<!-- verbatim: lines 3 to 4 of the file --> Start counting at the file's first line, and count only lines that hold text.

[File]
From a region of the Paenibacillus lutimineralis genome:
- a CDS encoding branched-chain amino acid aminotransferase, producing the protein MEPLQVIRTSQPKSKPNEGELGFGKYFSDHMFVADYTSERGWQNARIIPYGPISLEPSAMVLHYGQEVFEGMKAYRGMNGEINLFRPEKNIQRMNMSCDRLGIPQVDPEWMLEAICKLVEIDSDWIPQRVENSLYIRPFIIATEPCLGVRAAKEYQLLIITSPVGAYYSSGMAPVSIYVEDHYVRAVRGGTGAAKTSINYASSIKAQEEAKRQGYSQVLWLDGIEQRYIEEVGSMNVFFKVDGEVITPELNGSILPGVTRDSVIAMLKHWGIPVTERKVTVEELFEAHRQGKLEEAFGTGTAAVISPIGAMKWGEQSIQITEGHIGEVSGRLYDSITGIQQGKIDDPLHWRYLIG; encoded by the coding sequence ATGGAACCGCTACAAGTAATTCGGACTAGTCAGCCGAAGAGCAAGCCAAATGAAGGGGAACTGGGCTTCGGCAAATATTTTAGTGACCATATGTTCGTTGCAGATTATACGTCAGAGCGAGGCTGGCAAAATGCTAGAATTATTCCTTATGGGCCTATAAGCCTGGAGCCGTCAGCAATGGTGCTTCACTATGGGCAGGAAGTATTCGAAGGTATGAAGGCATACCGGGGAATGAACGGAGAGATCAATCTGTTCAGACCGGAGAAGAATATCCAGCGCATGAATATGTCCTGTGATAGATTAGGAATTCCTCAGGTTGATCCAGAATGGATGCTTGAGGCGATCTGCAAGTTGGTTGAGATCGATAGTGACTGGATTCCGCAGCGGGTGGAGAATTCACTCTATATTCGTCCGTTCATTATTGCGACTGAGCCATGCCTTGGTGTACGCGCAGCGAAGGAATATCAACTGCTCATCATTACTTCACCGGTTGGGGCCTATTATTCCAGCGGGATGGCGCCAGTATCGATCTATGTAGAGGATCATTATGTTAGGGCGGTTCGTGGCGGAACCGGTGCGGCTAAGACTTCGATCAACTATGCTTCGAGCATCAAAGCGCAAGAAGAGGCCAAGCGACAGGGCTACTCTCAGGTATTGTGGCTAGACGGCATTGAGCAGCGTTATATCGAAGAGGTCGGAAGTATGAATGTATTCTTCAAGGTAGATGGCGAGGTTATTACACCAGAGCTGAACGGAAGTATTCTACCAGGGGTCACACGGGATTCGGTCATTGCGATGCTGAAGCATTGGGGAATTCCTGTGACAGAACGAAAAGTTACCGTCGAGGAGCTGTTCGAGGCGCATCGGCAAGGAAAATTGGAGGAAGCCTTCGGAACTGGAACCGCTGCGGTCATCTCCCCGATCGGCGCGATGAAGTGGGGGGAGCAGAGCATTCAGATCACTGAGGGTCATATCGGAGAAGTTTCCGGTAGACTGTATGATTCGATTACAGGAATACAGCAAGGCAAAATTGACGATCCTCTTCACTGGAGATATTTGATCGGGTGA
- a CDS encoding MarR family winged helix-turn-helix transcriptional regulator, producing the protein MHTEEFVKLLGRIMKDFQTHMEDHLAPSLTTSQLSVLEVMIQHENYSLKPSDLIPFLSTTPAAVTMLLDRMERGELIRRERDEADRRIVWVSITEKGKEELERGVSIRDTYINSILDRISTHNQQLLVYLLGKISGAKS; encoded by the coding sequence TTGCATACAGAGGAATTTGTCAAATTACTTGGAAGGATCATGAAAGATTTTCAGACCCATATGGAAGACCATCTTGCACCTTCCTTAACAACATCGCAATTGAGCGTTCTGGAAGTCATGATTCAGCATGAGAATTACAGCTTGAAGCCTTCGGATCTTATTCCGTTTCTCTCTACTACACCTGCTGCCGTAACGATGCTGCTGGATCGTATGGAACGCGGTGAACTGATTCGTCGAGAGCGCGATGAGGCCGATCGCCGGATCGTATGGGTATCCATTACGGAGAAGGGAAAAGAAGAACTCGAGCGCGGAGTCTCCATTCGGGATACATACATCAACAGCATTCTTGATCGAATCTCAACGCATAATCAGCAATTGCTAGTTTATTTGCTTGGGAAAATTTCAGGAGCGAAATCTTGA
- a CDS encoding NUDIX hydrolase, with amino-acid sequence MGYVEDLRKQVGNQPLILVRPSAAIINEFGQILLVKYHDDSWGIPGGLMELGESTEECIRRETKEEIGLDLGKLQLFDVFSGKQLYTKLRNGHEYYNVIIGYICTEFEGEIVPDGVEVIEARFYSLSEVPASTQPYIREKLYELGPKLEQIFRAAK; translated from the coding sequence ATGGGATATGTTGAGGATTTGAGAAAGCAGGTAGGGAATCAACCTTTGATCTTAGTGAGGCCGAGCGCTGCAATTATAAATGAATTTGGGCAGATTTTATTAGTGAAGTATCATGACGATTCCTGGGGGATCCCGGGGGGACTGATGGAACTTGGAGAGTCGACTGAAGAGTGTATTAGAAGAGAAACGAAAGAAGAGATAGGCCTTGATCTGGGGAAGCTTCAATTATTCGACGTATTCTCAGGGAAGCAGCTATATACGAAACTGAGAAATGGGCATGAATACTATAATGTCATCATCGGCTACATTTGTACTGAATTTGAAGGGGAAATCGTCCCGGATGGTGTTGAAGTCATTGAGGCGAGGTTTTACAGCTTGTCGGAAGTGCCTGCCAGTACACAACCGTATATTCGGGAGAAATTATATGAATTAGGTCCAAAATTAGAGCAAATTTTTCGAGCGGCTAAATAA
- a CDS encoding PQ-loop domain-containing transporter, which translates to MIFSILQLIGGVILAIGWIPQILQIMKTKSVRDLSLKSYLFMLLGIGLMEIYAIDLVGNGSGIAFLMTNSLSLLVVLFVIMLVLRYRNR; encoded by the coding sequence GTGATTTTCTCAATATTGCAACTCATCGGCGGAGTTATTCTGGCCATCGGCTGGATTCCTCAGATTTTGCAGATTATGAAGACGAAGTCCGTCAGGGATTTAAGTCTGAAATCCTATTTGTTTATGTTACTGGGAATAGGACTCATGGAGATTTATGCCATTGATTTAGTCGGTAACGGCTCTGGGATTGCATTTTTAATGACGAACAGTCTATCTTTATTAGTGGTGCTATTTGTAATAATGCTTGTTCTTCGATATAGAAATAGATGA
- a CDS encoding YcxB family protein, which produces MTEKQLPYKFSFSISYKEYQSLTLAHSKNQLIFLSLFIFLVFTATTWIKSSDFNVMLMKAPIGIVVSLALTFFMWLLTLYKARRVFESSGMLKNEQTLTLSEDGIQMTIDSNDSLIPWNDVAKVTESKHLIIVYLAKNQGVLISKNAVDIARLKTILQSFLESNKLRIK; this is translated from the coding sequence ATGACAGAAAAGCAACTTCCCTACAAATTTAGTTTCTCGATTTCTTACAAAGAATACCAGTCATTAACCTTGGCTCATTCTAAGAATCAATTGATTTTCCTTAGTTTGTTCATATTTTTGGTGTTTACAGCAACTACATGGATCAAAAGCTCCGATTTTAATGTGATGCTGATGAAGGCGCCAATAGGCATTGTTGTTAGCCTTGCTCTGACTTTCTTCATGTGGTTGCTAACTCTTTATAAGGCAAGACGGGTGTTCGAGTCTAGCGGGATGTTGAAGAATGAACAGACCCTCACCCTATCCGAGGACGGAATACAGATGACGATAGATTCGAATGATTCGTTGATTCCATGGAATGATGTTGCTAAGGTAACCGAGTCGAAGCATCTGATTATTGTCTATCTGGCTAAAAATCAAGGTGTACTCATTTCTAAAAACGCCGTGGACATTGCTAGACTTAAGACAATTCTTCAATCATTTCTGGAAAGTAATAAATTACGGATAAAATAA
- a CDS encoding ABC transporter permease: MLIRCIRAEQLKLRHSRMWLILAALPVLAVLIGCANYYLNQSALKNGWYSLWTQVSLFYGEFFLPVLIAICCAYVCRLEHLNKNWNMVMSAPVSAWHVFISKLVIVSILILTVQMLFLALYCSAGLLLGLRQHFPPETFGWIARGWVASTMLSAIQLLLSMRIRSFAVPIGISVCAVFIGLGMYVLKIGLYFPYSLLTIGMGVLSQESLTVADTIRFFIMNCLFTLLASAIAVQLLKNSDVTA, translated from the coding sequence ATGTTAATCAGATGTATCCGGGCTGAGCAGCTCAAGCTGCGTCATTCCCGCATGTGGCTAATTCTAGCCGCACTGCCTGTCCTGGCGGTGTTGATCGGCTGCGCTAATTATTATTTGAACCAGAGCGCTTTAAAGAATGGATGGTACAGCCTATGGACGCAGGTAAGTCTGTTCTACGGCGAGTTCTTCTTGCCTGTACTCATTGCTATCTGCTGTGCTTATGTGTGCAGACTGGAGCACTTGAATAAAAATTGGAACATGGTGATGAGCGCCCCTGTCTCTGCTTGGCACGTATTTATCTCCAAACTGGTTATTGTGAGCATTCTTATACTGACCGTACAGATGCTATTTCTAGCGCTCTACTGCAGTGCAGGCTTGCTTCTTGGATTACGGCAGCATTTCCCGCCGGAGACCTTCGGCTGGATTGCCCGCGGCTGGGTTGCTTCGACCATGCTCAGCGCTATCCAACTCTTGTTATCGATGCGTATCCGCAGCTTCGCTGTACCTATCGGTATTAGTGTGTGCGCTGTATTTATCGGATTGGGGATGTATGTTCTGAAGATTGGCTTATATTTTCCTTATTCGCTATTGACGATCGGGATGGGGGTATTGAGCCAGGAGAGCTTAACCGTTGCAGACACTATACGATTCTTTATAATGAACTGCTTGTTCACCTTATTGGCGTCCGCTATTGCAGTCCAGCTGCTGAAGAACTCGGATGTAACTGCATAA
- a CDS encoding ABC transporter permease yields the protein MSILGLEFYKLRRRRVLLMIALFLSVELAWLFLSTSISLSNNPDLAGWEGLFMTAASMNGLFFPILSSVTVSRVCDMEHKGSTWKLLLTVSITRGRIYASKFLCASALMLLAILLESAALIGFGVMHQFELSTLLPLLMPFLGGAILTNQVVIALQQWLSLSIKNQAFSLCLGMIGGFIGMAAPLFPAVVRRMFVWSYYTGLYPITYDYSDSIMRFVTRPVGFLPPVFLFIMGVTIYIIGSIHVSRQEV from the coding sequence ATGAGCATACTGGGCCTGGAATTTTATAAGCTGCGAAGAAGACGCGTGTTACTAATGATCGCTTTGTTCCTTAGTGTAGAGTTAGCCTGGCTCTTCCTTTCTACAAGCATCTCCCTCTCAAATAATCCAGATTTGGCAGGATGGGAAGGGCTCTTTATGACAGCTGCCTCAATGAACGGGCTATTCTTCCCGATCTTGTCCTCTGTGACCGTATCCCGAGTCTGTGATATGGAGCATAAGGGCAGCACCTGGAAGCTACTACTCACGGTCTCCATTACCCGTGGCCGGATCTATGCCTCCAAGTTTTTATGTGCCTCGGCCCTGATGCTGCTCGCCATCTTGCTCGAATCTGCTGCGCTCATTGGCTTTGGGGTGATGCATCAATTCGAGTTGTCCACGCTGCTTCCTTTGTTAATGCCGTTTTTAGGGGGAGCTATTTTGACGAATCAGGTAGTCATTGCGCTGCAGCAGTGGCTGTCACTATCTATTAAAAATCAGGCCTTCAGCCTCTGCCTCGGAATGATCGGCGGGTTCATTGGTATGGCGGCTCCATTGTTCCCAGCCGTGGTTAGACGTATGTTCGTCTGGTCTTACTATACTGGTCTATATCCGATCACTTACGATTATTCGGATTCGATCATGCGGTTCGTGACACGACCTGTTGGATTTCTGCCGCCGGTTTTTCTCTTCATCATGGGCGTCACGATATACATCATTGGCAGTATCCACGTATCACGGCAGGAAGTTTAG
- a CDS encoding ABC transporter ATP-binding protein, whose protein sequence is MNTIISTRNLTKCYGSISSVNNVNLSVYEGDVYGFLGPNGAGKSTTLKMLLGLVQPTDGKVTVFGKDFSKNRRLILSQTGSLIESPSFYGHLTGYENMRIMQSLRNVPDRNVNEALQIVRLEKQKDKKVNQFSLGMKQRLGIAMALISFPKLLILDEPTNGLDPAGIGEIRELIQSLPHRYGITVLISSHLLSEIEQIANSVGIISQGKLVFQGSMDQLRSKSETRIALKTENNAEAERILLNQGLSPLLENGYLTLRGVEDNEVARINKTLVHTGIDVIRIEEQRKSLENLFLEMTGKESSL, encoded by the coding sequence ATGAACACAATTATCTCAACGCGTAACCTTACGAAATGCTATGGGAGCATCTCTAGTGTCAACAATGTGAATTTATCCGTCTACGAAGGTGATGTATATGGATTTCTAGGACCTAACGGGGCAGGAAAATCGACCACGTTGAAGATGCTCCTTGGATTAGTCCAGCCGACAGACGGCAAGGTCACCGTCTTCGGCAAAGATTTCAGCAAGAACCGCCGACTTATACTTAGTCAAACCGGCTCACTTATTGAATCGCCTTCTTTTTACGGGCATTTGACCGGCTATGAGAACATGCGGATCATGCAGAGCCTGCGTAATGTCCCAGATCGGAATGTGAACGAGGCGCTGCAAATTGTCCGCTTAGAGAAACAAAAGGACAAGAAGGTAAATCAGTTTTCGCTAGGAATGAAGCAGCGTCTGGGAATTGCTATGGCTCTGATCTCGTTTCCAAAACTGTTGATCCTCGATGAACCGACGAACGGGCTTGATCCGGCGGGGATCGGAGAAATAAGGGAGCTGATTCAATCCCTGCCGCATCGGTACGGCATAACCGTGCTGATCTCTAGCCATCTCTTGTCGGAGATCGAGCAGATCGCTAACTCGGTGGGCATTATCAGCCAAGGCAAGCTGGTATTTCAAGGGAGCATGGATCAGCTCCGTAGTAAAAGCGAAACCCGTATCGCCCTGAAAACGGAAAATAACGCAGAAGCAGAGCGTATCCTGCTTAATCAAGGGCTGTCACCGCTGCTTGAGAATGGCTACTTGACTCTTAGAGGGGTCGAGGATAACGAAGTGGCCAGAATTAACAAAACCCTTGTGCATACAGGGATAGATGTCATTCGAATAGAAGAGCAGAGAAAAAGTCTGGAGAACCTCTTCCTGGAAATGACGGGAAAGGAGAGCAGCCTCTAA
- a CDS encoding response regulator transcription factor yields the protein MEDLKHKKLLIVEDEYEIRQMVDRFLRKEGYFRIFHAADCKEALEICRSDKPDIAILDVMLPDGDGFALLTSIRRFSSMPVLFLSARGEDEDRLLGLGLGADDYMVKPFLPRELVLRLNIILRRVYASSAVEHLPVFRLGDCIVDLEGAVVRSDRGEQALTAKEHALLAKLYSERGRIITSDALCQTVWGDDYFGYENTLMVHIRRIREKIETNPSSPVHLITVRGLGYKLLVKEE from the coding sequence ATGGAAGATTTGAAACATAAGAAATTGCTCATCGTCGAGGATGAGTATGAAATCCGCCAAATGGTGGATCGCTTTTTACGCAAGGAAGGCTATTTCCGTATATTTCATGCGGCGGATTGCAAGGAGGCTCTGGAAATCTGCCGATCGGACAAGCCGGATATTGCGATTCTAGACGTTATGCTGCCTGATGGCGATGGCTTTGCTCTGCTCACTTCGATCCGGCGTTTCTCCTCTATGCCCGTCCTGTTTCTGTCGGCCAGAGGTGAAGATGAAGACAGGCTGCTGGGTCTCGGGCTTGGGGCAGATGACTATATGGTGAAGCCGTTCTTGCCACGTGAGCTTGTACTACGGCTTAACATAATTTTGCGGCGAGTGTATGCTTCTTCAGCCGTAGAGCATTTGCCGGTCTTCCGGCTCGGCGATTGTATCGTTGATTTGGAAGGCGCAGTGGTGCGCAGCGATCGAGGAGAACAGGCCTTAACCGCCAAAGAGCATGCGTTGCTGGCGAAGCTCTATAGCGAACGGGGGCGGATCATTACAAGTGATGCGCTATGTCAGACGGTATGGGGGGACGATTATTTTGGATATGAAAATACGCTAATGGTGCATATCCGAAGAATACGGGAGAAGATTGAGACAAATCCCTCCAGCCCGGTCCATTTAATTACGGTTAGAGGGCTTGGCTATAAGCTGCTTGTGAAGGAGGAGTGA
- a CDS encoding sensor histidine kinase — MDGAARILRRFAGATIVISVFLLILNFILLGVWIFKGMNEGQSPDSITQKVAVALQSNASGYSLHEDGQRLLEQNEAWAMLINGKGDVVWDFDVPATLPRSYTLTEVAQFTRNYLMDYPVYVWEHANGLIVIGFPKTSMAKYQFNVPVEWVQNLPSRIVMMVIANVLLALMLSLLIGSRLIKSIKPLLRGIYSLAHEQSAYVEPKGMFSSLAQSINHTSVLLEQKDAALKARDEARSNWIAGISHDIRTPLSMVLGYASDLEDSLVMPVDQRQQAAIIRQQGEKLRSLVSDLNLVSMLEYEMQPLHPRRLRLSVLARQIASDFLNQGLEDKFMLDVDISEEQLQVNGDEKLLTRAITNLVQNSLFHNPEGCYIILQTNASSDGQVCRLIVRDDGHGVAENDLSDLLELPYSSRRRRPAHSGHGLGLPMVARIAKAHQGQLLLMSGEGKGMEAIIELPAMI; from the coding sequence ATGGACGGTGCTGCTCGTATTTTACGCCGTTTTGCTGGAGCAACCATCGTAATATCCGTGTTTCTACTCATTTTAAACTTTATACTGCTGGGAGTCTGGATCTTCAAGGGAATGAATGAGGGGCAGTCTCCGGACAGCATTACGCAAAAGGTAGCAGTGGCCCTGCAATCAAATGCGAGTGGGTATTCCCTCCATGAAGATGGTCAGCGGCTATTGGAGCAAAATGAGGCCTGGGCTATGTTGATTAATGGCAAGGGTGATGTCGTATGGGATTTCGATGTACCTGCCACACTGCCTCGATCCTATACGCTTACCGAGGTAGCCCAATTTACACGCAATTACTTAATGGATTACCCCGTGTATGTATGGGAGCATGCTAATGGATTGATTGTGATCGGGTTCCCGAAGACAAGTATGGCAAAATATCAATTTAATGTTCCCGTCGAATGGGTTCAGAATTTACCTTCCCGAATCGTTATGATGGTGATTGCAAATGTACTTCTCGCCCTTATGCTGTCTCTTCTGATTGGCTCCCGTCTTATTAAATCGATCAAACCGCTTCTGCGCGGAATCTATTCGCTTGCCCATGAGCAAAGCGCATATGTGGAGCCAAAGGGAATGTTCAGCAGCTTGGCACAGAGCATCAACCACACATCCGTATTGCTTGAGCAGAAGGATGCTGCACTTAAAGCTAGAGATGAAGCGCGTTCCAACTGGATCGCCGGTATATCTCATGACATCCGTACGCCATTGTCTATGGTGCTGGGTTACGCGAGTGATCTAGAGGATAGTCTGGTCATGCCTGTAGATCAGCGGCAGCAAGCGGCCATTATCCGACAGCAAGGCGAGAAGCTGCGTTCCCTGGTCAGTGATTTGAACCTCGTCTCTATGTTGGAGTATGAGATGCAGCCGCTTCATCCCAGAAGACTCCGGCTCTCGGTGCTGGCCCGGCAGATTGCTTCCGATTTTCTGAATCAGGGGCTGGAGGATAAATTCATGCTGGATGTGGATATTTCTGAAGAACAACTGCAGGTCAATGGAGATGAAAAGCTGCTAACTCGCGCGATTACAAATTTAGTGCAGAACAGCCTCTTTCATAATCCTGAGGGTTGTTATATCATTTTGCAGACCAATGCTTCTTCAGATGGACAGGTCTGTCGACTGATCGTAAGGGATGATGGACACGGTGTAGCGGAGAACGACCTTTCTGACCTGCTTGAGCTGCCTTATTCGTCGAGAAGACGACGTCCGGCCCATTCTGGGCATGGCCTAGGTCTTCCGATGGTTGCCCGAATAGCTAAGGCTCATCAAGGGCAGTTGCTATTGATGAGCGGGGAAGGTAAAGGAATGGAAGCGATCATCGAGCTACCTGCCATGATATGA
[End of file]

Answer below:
- a CDS encoding MarR family winged helix-turn-helix transcriptional regulator, producing the protein MHTEEFVKLLGRIMKDFQTHMEDHLAPSLTTSQLSVLEVMIQHENYSLKPSDLIPFLSTTPAAVTMLLDRMERGELIRRERDEADRRIVWVSITEKGKEELERGVSIRDTYINSILDRISTHNQQLLVYLLGKISGAKS; encoded by the coding sequence TTGCATACAGAGGAATTTGTCAAATTACTTGGAAGGATCATGAAAGATTTTCAGACCCATATGGAAGACCATCTTGCACCTTCCTTAACAACATCGCAATTGAGCGTTCTGGAAGTCATGATTCAGCATGAGAATTACAGCTTGAAGCCTTCGGATCTTATTCCGTTTCTCTCTACTACACCTGCTGCCGTAACGATGCTGCTGGATCGTATGGAACGCGGTGAACTGATTCGTCGAGAGCGCGATGAGGCCGATCGCCGGATCGTATGGGTATCCATTACGGAGAAGGGAAAAGAAGAACTCGAGCGCGGAGTCTCCATTCGGGATACATACATCAACAGCATTCTTGATCGAATCTCAACGCATAATCAGCAATTGCTAGTTTATTTGCTTGGGAAAATTTCAGGAGCGAAATCTTGA
- a CDS encoding NUDIX hydrolase, with amino-acid sequence MGYVEDLRKQVGNQPLILVRPSAAIINEFGQILLVKYHDDSWGIPGGLMELGESTEECIRRETKEEIGLDLGKLQLFDVFSGKQLYTKLRNGHEYYNVIIGYICTEFEGEIVPDGVEVIEARFYSLSEVPASTQPYIREKLYELGPKLEQIFRAAK; translated from the coding sequence ATGGGATATGTTGAGGATTTGAGAAAGCAGGTAGGGAATCAACCTTTGATCTTAGTGAGGCCGAGCGCTGCAATTATAAATGAATTTGGGCAGATTTTATTAGTGAAGTATCATGACGATTCCTGGGGGATCCCGGGGGGACTGATGGAACTTGGAGAGTCGACTGAAGAGTGTATTAGAAGAGAAACGAAAGAAGAGATAGGCCTTGATCTGGGGAAGCTTCAATTATTCGACGTATTCTCAGGGAAGCAGCTATATACGAAACTGAGAAATGGGCATGAATACTATAATGTCATCATCGGCTACATTTGTACTGAATTTGAAGGGGAAATCGTCCCGGATGGTGTTGAAGTCATTGAGGCGAGGTTTTACAGCTTGTCGGAAGTGCCTGCCAGTACACAACCGTATATTCGGGAGAAATTATATGAATTAGGTCCAAAATTAGAGCAAATTTTTCGAGCGGCTAAATAA